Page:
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Dance Science Symposium 2022

University of Massachusetts Amherst

College of Humanities & Fine Arts

Department of Music & Dance


The Dance Science Symposium 2022 will be held at the University of Massachusetts Amherst on Saturday, March 26th, 2022. To be considered as a featured presenter at next year’s Symposium, submit your research abstract today! Abstract submissions will be accepted through October 31st, 2021 at 11:59pm ET.

 To submit your DSS 2022 research abstract, click here.


The 2021 Dance Science Symposium took place on March 9-12, 2021, online via Zoom, free of charge, and was presented in conjunction with the "Beyond the Proscenium: Access" Dance Conference on Sat., March 13.


About the Symposium

Dance Science image - at IALS, UMassThe Dance Science Symposium is an annual meeting that aims to bring together dancers and dance scientists to discuss critical and emerging research within the field of dance science and medicine. Grounded in the premise that science is not separate from art, the symposium features original research conducted by professional dancers who are simultaneously active in the field of dance science and medicine. The panel of speakers will reflect diversity in praxis and theory with respect to their dance training and performance histories, as well as in their respective areas of scientific inquiry and expertise. Presentations will address pertinent questions related to dance training and performance in research, as well as illustrate novel applications of dance-based practices or interventions in community contexts and/or clinical populations. The symposium will culminate in a panel discussion on the current state of research in dance science and medicine, with space for musings and insights as they relate to the next steps and evolutions for research in dance.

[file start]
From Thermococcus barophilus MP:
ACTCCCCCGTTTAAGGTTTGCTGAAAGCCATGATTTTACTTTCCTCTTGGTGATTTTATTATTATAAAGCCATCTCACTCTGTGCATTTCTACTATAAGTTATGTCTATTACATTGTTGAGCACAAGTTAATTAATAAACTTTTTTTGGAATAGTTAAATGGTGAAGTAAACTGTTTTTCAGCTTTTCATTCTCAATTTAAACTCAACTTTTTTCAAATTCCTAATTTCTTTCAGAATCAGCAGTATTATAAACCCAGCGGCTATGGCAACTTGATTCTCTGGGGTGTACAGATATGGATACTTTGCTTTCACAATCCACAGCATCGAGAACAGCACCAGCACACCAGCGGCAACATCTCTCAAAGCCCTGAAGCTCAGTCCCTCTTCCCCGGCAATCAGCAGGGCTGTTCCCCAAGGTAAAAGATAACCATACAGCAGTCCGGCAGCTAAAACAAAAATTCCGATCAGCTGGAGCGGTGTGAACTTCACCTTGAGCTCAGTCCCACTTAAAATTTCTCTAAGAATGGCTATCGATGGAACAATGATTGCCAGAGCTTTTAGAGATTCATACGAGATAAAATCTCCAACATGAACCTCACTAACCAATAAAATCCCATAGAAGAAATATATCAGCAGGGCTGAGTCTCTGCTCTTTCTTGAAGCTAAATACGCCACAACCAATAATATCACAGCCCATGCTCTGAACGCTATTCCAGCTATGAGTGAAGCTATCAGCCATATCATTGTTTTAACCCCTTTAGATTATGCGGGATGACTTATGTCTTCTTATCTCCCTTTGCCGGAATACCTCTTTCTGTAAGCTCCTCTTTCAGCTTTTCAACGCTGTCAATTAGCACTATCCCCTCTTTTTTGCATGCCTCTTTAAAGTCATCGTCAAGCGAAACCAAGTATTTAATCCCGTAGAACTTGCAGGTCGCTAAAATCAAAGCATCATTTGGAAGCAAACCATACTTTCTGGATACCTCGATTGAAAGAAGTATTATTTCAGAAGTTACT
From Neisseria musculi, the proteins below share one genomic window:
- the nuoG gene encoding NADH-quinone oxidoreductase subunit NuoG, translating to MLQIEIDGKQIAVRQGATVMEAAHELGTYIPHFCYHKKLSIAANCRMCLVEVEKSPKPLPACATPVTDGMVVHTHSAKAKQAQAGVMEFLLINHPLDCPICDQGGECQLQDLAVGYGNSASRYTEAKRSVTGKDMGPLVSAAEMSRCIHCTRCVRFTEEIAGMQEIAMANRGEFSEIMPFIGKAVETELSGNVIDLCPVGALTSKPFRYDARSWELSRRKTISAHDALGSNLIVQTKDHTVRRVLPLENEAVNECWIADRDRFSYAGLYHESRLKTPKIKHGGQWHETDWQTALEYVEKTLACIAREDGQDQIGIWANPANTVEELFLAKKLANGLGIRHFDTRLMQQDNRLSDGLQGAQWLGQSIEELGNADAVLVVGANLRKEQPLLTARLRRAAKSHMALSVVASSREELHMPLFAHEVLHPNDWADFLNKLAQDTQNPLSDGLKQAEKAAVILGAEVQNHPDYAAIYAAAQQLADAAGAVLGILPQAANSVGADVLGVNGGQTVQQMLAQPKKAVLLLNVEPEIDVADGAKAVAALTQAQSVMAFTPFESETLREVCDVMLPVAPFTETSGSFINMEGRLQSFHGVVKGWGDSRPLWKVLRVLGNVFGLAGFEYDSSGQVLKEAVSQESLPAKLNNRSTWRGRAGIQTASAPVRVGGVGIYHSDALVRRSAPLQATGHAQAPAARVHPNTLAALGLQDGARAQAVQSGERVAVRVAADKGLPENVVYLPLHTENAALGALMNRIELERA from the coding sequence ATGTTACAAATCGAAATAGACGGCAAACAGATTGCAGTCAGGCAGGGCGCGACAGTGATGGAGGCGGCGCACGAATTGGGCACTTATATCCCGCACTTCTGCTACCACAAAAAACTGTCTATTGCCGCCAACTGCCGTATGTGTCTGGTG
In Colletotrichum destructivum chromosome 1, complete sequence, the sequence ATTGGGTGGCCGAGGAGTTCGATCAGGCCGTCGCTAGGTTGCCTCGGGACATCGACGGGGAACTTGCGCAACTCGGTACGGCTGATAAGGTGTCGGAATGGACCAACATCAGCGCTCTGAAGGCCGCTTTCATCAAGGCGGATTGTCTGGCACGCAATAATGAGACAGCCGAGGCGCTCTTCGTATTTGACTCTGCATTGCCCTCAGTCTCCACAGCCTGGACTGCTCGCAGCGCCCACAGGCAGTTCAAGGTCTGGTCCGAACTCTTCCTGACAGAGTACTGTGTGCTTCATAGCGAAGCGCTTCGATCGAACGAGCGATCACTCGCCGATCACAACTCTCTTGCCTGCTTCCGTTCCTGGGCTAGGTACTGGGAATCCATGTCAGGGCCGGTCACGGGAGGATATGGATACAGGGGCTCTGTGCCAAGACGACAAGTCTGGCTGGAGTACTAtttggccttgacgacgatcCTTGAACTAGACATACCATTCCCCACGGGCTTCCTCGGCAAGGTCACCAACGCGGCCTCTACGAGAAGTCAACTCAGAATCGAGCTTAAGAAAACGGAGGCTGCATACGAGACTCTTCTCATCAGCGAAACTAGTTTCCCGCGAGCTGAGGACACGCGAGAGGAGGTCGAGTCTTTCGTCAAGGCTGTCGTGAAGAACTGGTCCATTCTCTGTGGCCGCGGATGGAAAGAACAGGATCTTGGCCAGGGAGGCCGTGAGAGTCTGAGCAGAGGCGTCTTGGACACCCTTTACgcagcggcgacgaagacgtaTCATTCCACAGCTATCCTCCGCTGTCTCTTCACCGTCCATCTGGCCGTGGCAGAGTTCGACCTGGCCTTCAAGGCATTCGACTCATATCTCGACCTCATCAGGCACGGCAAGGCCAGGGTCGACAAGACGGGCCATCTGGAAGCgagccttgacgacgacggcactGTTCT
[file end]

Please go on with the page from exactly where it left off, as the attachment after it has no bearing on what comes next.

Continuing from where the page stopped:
The Dance Science Symposiums are hosted by LAB:SYNC (Director, Dr. Aston K. McCullough, Assistant Professor of Dance Science) and the Program in Dance (Director, Thomas Vacanti, Associate Professor of Dance) of the Department of Music & Dance, College of Humanities & Fine Arts, UMass Amherst.


2021 Schedule  (Each session was 40 minutes, online via Zoom)

Tues. March 9th, 6pm - Allison Seifert, PhD

Wed. March 10th, 6pm - Aviva Kornel, MFA

Thurs. March 11th, 6pm - Barry Parker, PhD and Jessica Sudock, PhD

Fri. March 12th, 6pm - Peggy Gould, MFA

Fri. March 12th, 7pm - Panel Discussion: McCullough, Discussant; Panelists- Seifert, Kornel, Parker, Gould


Presenters for March, 2021:


Allison Seifert, PhD

Central Connecticut State University 

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Presentation: The Science and Application of Fitness in Dance

Description: This presentation will review the basic components of physical fitness and how its development positively impacts performance, injury risk, and support for a long and healthy career for dancers and performing artists.






Aviva Kornel

Aviva Kornel, MFA

Trinity Laban Conservatoire of Music & Dance

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Presentation: An Investigation into Duende and its Relationship to Flow among Professional Flamenco Performers

DescriptionThis presentation will discuss the findings of Aviva’s graduate research. It will look at how professional flamenco dancers and musicians define duende and make sense of the experience. It will also examine how duende enhances performance and its relationship to a flow state.  





Barry Parker, PhD

Shenandoah University

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Presentation: The Importance of a Periodized Strength and Conditioning Program for Dancers

Description: In this talk, we will discuss the benefits of implementing a structured periodized strength and conditioning program in dancers. We will discuss current research and new data from our pilot study with collegiate dancers. 





Jessica Sudock, PhD

Shenandoah University

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Presentation with Barry Parker








Peggy Gould, MFA

Sarah Lawrence College

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Presentation: Utilizing Functional Anatomy Concepts in Dance Training: Observations, Inspirations, & Notes from the Field

DescriptionThe adage “knowledge is power” is potentially outmoded in its overly simple assertion and yet for dancing, it continues to hold some truth.  When dance artists are provided with specific structural and functional information about anatomy in the context of movement, there is often notable improvement in technical capability and expansion of aesthetic range.  This talk, intended for an audience of dancers, educators and scientists, provides an introduction including both anecdotal and practice-based examples.



2019 Dance Science Symposium flyer (the 2020 Symposium was cancelled due to the pandemic):

2019 Dance Science Symposium presenters